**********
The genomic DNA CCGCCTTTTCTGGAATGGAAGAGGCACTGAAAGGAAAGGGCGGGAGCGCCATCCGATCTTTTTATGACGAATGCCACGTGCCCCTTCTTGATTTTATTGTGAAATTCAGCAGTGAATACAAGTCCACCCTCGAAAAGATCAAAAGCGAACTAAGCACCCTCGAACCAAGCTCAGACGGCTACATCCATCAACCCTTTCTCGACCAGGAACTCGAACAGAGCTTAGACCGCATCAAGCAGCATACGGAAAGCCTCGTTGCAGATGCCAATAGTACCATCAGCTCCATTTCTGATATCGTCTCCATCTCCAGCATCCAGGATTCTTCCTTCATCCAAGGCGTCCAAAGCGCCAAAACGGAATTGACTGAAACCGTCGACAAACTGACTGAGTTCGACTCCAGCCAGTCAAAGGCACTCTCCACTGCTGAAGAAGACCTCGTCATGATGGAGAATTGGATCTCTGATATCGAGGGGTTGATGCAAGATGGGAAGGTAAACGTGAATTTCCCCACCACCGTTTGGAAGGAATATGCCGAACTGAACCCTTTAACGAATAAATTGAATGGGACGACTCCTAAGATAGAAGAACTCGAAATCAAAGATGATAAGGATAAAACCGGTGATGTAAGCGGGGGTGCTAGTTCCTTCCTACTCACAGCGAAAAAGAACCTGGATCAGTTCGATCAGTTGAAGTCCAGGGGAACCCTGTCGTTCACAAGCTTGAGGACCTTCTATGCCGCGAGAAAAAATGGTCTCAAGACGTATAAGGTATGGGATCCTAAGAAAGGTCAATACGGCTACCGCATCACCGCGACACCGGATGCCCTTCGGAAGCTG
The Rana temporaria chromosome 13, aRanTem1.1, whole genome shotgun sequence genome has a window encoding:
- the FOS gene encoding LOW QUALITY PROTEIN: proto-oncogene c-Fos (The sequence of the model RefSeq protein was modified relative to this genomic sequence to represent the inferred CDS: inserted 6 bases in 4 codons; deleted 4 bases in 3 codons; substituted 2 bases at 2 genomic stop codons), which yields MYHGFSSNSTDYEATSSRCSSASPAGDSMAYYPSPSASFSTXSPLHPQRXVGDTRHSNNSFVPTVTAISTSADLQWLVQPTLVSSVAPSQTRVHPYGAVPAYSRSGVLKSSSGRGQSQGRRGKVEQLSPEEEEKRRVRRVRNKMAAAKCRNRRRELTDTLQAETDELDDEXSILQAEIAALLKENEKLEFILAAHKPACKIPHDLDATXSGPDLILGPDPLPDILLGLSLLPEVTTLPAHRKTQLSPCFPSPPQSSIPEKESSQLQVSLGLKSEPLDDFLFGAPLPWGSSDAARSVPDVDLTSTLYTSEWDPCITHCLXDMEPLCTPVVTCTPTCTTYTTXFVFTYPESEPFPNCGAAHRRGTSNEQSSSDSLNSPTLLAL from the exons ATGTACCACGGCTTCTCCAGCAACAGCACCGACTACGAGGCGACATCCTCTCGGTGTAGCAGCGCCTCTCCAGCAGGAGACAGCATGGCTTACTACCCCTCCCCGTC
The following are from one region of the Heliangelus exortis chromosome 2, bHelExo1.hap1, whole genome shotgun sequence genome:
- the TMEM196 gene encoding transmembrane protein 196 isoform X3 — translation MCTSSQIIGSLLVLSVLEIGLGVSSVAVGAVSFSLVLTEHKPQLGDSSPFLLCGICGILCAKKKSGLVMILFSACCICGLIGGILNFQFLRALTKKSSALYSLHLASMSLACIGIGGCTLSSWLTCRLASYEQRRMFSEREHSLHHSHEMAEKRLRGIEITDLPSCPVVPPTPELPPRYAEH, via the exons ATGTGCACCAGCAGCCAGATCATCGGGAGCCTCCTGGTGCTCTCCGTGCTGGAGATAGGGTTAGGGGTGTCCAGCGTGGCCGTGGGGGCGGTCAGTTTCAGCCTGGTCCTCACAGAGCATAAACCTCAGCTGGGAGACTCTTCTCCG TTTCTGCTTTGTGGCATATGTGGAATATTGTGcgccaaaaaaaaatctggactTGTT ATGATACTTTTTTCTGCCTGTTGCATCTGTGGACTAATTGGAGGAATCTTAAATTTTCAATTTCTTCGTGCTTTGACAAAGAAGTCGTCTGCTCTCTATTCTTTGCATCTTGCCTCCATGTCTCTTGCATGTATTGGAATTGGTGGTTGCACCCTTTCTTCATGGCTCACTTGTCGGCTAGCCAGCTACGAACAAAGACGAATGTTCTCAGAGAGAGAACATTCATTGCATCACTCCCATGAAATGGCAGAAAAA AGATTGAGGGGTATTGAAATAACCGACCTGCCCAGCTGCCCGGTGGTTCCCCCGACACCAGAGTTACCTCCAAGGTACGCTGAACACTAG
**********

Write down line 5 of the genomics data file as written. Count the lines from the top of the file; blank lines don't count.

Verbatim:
- the TMEM196 gene encoding transmembrane protein 196 isoform X3 — translation MCTSSQIIGSLLVLSVLEIGLGVSSVAVGAVSFSLVLTEHKPQLGDSSPFLLCGICGILCAKKKSGLVMILFSACCICGLIGGILNFQFLRALTKKSSALYSLHLASMSLACIGIGGCTLSSWLTCRLASYEQRRMFSEREHSLHHSHEMAEKRLRGIEITDLPSCPVVPPTPELPPRYAEH, via the exons ATGTGCACCAGCAGCCAGATCATCGGGAGCCTCCTGGTGCTCTCCGTGCTGGAGATAGGGTTAGGGGTGTCCAGCGTGGCCGTGGGGGCGGTCAGTTTCAGCCTGGTCCTCACAGAGCATAAACCTCAGCTGGGAGACTCTTCTCCG TTTCTGCTTTGTGGCATATGTGGAATATTGTGcgccaaaaaaaaatctggactTGTT ATGATACTTTTTTCTGCCTGTTGCATCTGTGGACTAATTGGAGGAATCTTAAATTTTCAATTTCTTCGTGCTTTGACAAAGAAGTCGTCTGCTCTCTATTCTTTGCATCTTGCCTCCATGTCTCTTGCATGTATTGGAATTGGTGGTTGCACCCTTTCTTCATGGCTCACTTGTCGGCTAGCCAGCTACGAACAAAGACGAATGTTCTCAGAGAGAGAACATTCATTGCATCACTCCCATGAAATGGCAGAAAAA AGATTGAGGGGTATTGAAATAACCGACCTGCCCAGCTGCCCGGTGGTTCCCCCGACACCAGAGTTACCTCCAAGGTACGCTGAACACTAG